Mr Tharman Shanmugaratnam, Singapore's deputy prime minister and finance minister said: "Our role is basically in the palm oil trade; we have the infrastructure and we (are located) next to the world's largest palm oil producers and that makes us a convenient venue, convenient base for the major resource companies and commodity trading companies."

Meanwhile, some planters have called for banks to help finance projects to promote sustainability.

"Singapore stakeholders like bankers, financiers and investors need to get involved," said Edi Suhardi, director of sustainability at PT Agro Harapan Lestari.

"They have to promote investments to the companies who are actually producing the CSPO (certified sustainable palm oil)."

Separately, environment ministers from Brunei, Indonesia, Malaysia, Singapore and Thailand agreed that plantation companies and land owners should be held responsible and accountable for much of the pollution from haze.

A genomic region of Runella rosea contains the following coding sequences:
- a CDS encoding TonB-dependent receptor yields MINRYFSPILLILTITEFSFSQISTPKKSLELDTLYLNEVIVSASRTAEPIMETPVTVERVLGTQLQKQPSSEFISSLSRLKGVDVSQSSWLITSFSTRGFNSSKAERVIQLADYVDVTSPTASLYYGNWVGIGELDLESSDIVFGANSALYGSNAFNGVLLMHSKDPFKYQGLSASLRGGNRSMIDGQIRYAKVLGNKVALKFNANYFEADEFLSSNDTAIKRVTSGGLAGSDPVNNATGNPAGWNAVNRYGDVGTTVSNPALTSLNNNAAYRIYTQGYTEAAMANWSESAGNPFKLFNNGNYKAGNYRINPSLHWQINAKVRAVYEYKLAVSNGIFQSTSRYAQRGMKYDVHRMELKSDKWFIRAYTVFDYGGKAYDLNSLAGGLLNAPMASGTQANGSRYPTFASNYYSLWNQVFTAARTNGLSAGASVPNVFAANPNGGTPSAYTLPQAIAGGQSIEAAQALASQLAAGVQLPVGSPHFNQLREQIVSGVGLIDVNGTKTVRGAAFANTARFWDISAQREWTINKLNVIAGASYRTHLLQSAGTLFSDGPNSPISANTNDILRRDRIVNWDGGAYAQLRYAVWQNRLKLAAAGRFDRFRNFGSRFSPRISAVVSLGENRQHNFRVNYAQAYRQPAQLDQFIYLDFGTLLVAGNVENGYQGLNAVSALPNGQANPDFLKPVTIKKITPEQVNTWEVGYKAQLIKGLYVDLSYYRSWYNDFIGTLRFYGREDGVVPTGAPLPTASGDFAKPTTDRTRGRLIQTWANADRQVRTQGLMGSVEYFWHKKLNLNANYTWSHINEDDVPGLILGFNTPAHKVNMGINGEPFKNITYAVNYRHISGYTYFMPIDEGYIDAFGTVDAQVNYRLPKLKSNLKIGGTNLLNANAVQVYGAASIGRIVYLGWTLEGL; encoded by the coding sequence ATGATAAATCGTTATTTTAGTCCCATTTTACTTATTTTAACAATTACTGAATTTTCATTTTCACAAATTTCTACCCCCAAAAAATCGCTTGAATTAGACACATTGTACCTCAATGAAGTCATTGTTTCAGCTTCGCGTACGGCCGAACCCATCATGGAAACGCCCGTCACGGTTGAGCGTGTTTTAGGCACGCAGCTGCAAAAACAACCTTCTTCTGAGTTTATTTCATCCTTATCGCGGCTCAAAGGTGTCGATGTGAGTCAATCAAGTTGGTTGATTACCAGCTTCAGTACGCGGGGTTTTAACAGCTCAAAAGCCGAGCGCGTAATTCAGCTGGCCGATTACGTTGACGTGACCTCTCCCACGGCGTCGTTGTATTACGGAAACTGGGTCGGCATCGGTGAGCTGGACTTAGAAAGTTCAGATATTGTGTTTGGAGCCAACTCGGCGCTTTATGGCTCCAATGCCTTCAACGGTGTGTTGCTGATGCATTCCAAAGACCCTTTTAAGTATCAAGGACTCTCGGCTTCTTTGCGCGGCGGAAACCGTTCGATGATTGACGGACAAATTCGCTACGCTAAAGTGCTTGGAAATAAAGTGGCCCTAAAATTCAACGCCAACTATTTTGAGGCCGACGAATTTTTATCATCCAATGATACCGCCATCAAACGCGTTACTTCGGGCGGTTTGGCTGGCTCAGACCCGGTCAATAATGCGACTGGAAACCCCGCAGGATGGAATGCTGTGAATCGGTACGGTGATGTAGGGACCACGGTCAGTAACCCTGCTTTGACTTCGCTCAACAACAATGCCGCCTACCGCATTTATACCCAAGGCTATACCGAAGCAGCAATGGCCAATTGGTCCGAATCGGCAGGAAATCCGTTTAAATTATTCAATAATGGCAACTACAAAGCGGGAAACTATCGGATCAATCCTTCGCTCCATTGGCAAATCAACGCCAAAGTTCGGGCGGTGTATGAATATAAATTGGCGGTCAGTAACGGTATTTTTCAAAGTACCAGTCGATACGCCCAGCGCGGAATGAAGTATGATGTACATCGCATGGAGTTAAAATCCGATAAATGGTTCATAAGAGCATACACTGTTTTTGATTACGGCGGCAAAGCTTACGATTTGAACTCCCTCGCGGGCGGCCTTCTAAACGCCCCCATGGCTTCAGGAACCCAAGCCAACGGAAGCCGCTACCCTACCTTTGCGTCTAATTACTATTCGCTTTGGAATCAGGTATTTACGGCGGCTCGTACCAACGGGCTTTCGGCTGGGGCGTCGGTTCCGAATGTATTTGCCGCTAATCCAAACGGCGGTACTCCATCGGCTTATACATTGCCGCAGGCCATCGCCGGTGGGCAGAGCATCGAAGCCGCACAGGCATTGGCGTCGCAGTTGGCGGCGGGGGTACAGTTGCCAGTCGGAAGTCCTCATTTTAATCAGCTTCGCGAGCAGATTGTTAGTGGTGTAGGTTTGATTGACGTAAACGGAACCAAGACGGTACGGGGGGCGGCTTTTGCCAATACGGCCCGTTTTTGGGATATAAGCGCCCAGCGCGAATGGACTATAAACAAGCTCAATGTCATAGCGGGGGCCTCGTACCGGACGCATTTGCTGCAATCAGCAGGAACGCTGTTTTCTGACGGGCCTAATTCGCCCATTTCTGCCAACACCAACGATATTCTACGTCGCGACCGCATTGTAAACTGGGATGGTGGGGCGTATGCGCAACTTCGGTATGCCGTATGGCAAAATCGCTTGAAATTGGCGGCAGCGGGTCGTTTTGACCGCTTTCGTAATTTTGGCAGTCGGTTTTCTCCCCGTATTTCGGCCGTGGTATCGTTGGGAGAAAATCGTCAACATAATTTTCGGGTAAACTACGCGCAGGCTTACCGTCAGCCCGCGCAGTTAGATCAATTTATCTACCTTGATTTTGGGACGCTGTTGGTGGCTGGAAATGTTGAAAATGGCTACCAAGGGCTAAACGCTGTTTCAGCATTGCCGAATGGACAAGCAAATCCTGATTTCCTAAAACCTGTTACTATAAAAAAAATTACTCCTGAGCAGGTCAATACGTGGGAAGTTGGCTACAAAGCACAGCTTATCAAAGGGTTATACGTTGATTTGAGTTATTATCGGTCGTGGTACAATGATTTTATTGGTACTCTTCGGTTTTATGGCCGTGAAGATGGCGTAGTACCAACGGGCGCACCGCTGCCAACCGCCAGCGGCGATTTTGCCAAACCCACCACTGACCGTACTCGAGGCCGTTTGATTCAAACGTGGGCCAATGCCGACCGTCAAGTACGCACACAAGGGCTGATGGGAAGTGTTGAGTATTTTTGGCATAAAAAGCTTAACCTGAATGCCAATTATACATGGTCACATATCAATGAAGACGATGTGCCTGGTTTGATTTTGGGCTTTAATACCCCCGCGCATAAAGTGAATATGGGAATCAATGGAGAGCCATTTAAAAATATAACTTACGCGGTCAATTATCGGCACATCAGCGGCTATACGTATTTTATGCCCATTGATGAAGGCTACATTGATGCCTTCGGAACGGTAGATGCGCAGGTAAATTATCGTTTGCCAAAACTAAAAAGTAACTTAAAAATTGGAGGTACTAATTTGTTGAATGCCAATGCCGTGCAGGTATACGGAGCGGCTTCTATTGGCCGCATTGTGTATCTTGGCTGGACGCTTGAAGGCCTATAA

The ministers met in Bali, Indonesia on Wednesday.

They noted there are technologies that can improve hotspot monitoring.

They support the idea of forming a technical task force to develop a platform to monitor fires in the region.

They acknowledged that greater transparency is needed so that plantation companies and land owners responsible for the haze can be held accountable.

They noted the ASEAN Specialised Meteorological Centre's expectation of more rain as the traditional dry season in the southern ASEAN region ends in mid-October, and that would lessen hotspot activities.

But the countries agreed to maintain vigilance and continue the sub-region's commitment to tackle land and forest fires, and minimise the spread of transboundary smoke.

Global exports of palm oil is projected to rise to 42.6 million tons this year, the highest in at least five years, according to WorldOil.

Despite the increase in supply, analysts say the demand for palm oil is unlikely to wane soon, given the wide variety of the crop's usage.

- CNA/xq